The encomium was essentially self-praise and self-justification within society. Paul almost mocks the encomium, by using its elements to show how radically different are the standards of thinking and behaviour for the Christian. In Gal. 1:15 Paul speaks of his birth (genesis), which in the usual encomiums would've been a reference to his family of origin, which as we've shown was all important in a collectivist society. Paul never speaks of his parents, as would've been normal in an encomium- and seeing he was born as a free man, he could've made an impressive point at this stage had he wished. But the birth he speaks of is that which came from God, who gave Paul birth by grace. His place in God's invisible household was all important, rather than what family he belonged to naturally. An encomium would typically have a reference to a man's education- and Paul could've made an impressive case for himself here. But rather he speaks of how God Himself revealed Christ to him, and how his spiritual education was not through interaction with any other men of standing in the Christian community, but rather in his three years alone in Arabia (Gal. 1:18). It has been suggested that Paul actually coined a new Greek term in 1 Thess. 4:9, when he spoke of how he had been taught-by-God (theodidaktos) (4). To claim an education 'not by flesh and blood' (Gal. 1:16) was foolishness to 1st century society. In the description of his "deeds", Paul could've made a fair case both as a Jew and as a Christian. But instead he spends Gal. 2:1-10 speaking of how he had laboured so hard to avoid division in the church of Christ, to teach grace, avoid legalistic obedience to the norms of Jewish society, and to help the poor. These were the works he counted as significant. It was usual in an encomium to speak of your courage (andreia) and fortitude. Paul uses the word andreia, again in conscious imitation of an encomium, but he relates it to how he courageously refused to "yield submission even for a moment" to the pressures to conform to Jewish societal expectations (Gal. 2:5). When it comes to the synkrisis, the comparison with others, he chooses to compare himself with Peter, who caved in to the pressures from the Jews, agreeing to act smart before men rather than God, whereas Paul says he withstood this and insisted upon a life of radical grace which paid no attention to what others thought of his appearances.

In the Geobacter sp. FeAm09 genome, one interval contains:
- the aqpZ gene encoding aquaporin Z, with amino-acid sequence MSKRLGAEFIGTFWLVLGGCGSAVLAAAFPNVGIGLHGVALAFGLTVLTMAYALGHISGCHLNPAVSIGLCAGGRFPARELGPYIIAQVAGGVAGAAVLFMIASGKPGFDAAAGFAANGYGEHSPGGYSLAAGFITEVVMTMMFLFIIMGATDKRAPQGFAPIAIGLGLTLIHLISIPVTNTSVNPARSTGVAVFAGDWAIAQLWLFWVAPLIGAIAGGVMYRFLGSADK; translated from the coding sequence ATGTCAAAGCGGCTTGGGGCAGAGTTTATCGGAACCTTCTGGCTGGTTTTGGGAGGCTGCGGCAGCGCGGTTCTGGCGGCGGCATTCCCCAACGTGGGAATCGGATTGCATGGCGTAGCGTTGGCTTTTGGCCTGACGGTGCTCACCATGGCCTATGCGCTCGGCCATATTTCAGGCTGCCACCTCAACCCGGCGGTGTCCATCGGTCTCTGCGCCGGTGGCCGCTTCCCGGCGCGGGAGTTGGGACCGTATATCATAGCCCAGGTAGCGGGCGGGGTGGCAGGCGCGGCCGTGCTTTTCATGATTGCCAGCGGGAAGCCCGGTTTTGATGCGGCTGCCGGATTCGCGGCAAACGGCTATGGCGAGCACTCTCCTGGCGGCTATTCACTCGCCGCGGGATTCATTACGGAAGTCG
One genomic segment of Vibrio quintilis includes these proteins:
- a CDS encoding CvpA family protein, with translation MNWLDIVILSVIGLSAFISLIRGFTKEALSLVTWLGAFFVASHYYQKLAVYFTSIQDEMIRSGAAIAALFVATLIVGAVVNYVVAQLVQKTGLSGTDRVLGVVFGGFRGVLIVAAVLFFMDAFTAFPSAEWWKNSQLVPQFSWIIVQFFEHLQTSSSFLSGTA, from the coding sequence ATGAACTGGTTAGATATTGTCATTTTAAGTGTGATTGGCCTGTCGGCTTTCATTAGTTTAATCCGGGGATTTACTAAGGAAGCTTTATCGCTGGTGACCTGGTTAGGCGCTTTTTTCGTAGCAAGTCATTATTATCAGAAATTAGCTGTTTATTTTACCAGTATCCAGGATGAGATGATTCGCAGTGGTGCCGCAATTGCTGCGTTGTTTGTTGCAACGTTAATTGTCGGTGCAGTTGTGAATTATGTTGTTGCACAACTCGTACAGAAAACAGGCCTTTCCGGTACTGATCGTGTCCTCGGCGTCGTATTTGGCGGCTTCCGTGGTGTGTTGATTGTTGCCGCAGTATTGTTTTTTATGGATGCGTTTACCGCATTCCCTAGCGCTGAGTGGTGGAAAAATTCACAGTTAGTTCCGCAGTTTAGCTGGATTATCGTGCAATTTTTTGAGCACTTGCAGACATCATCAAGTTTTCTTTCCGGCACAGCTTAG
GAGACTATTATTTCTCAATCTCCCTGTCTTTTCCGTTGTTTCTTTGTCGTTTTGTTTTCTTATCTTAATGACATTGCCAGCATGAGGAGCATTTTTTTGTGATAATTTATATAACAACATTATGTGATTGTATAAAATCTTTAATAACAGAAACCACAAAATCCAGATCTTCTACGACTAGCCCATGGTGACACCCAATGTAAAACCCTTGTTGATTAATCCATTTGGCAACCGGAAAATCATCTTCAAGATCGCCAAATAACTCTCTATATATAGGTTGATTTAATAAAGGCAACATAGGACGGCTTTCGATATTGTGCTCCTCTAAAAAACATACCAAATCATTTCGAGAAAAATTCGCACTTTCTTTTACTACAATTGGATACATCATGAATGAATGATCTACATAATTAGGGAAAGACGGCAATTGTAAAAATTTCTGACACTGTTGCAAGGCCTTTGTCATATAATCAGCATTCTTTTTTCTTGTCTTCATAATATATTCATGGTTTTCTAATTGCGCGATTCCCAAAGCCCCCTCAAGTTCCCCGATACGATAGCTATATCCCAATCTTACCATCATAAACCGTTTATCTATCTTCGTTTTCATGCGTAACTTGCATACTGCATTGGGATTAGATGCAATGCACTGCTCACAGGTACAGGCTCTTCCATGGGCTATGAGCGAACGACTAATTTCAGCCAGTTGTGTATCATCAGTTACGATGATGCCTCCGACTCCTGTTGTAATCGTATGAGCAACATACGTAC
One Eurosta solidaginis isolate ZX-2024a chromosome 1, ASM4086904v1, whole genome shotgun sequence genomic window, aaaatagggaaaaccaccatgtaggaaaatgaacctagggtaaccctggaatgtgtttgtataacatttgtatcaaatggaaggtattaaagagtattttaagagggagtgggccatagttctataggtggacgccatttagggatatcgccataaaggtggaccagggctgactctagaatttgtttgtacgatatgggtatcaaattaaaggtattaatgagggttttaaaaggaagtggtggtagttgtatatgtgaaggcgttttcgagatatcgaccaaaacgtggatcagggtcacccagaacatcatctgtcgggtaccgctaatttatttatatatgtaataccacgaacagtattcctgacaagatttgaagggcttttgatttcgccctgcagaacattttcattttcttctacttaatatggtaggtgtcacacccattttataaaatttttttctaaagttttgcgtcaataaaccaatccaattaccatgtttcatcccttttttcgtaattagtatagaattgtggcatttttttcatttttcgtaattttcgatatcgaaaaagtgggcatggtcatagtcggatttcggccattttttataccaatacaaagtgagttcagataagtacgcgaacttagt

Other References To The Encomium